Besthorpe Holy Trinity


The church and former
village hall from
the north-east
Columns supporting
the bell turret.

The building comprises nave with eastern apse, an east (liturgical south) porch, and a bell turret at the north (liturgical west) end. It is constructed of brick, broadly in a 13th century style, and was built in 1844. The apse was added in 1897. Unusually, the building is aligned north-south.

At the south (liturgical west) end of the nave are two wood-cased iron columns which support the bell turret.

Ordnance Survey map
of 1900
© Crown Copyright and
Database Right 2017.
Ordnance Survey
(Digimap Licence)

The 1885 and 1900 Ordnance Survey 25" to the mile maps show a small complex of buildings close to the church on the north and west. The building to the west was the schoolmaster's house (demolished in 1909) and the one to the north was the village school which later became the village hall.

In 2013-14 a building project to link the church to the adjacent village hall and create a 'a clean, modern and well equipped multi-functional space' was undertaken. Both buildings are now known as Trinity Hall.

Technical Summary

Timbers and roofs

Queen post roof with arched braces to side purlins and principal rafters; curved brackets below ties forming mouchettes in spandrels. All 1844.

Apse roof is semicircular with simple common rafters and boarding. 1844.
Bell turret has pyramidal roof, details not visible. 1844 restored 2009.
S.Aisle n/a n/a  
N.Aisle n/a n/a  
Other principal South porch has simple pitched rafter roof. 1844.    
Other timbers      


Single bell of 1846 in western brick turret, apparently of oak, 1846, but not yet recorded.


Plaster covering & date Plastered and painted mostly 2014 Plastered and painted, mostly 2014 None
Potential for wall paintings None. None. None

Excavations and potential for survival of below-ground archaeology

In November 2013 the interior floor was removed for reordering and restoration. The footings of a stone building, aligned east-west, were uncovered on the west side of the present nave, running below the 1844 walls. It appears likely that the eastern terminus represents the east end of an earlier, most probably medieval, chapel. Finds were few but included a number of Romanesque carved stones used in the earlier walls and in the fill. In July and August 2015 limited excavation was undertaken in the churchyard outside the present west nave wall and this revealed the side walls of the probable medieval chapel on the same lines as the internal walls had been observed. The width of the external excavations was limited to 1m due to the proximity of modern burials. The Romanesque carved material appears to have formed part of an arch or arcade and is likely to have been imported to Besthorpe from elsewhere as it implies a significant architectural design which is unlikely here; it may have originated at nearby South Scarle, the mother church of Besthorpe, or possibly from Collingham.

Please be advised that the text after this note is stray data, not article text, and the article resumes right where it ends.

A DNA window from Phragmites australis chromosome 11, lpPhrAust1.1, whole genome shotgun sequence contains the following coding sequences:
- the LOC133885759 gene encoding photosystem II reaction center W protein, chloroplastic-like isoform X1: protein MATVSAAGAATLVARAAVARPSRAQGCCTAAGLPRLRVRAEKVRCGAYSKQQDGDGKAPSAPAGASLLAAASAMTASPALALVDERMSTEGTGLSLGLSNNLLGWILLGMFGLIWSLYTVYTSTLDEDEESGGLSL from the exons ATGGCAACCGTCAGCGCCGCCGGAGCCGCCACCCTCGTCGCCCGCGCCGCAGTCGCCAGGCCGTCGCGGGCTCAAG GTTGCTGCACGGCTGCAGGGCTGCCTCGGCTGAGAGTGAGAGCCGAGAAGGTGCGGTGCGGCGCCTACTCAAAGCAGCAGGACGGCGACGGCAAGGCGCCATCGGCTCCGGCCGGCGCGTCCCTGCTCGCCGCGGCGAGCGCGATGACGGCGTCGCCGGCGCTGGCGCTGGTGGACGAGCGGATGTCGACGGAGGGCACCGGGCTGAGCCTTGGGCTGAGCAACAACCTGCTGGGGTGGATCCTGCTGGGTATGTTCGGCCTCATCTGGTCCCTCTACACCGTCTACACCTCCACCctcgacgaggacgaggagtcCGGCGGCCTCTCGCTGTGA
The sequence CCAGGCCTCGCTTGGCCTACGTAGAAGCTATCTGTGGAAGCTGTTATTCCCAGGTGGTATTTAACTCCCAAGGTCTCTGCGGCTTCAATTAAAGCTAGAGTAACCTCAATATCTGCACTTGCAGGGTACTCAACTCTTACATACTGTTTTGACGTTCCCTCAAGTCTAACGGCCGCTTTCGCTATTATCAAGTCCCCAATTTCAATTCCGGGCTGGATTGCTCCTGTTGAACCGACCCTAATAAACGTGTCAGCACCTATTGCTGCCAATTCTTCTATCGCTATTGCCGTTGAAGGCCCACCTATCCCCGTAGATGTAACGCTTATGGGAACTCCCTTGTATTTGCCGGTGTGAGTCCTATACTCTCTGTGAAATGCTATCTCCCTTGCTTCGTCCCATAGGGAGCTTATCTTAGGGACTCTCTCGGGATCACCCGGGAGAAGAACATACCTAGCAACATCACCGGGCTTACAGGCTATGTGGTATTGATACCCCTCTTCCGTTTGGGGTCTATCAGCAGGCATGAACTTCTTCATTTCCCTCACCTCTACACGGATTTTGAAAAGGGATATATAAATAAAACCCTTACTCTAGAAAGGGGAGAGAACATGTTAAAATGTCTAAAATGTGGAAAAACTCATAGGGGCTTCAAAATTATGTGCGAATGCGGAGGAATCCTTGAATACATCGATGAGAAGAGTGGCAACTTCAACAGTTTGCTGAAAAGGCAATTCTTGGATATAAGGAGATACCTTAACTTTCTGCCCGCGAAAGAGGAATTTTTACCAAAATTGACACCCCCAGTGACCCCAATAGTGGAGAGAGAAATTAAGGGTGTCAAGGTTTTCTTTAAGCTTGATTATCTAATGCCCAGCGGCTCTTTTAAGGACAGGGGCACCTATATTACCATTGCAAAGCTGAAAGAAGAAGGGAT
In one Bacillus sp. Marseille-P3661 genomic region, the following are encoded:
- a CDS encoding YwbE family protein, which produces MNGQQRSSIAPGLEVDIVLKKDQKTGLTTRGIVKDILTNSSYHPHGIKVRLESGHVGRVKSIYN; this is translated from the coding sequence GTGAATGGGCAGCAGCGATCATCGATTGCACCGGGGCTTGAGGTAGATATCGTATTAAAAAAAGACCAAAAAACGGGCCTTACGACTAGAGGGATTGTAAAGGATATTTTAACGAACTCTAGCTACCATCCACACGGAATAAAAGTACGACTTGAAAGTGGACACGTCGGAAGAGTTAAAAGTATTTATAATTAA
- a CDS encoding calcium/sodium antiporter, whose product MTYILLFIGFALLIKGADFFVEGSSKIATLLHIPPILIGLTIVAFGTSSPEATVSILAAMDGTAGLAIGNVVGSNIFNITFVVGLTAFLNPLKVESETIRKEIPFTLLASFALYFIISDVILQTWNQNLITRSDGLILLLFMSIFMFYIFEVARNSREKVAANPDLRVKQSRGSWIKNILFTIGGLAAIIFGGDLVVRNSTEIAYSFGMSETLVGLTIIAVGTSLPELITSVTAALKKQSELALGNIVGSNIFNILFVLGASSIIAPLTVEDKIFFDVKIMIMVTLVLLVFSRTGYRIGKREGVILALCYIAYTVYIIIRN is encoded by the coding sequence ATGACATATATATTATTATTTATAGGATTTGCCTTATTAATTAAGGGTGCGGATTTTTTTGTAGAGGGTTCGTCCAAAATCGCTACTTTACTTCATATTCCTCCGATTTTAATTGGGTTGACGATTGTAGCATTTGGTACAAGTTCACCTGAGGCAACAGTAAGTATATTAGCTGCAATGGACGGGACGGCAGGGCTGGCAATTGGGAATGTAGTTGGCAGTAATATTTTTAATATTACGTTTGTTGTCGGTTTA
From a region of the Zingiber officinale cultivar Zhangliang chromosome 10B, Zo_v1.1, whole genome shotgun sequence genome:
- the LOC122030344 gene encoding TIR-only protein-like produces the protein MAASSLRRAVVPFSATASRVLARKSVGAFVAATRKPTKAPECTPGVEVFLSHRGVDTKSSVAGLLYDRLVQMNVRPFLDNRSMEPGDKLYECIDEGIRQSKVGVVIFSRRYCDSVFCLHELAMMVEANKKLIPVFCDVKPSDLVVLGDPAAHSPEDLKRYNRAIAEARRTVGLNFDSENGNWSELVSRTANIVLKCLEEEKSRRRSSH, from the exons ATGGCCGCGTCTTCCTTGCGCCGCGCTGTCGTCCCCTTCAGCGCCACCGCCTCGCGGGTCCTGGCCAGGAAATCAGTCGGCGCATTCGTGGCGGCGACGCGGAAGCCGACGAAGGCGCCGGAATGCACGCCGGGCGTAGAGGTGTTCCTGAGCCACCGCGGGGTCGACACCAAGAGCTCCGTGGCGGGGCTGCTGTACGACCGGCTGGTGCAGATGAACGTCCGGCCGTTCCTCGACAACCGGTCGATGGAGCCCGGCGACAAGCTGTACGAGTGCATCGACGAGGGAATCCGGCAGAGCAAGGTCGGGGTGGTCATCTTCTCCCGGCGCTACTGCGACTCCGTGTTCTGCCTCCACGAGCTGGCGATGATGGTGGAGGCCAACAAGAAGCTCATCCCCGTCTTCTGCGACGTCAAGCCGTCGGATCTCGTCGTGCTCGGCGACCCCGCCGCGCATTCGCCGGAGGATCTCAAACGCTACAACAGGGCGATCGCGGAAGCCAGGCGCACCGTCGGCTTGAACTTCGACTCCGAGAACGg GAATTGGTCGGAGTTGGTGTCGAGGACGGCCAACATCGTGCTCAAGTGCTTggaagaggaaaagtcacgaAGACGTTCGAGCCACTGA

Excavation of the
nave floor in
November 0213
Romanesque carved
stone fragment
drawing of arcade
Side wall of the
medieval chapel
uncovered in 2015
Side wall of the
medieval chapel

The standing fabric of the church dates entirely from a single phase of building in 1844 on the site of an earlier chapel that appears to have been revealed in excavations. It is expected that below-ground stratigraphy, undisturbed in 2013, will comprise a mixture of medieval deposits and construction evidence from 1844.

The standing fabric of the entire building has moderate importance as a mid-19th century church. It is listed grade II.

The churchyard is square, with the church positioned towards the north-east. The village hall lies at the north end. There are burials on the west side.

The overall potential for the survival of below-ground pre-1844 archaeology in the church and churchyard, is considered to be HIGH-VERY HIGH as evidenced by the 2013 and 2015 excavations. The standing fabric of the church is of a single phase of 1844 and has had some alteration for internal reordering in 2014; it has potential for mid-C19th archaeology in the standing fabric which is considered to be MODERATE.

Exterior:Burials since 1844, perhaps earlier, with evidence of the medieval chapel and related deposits on the west side.

Interior: Stratigraphy under the interior of the building is expected to comprise construction layers dating from 1844 with underlying medieval deposits, possibly burials, and evidence of the medieval chapel.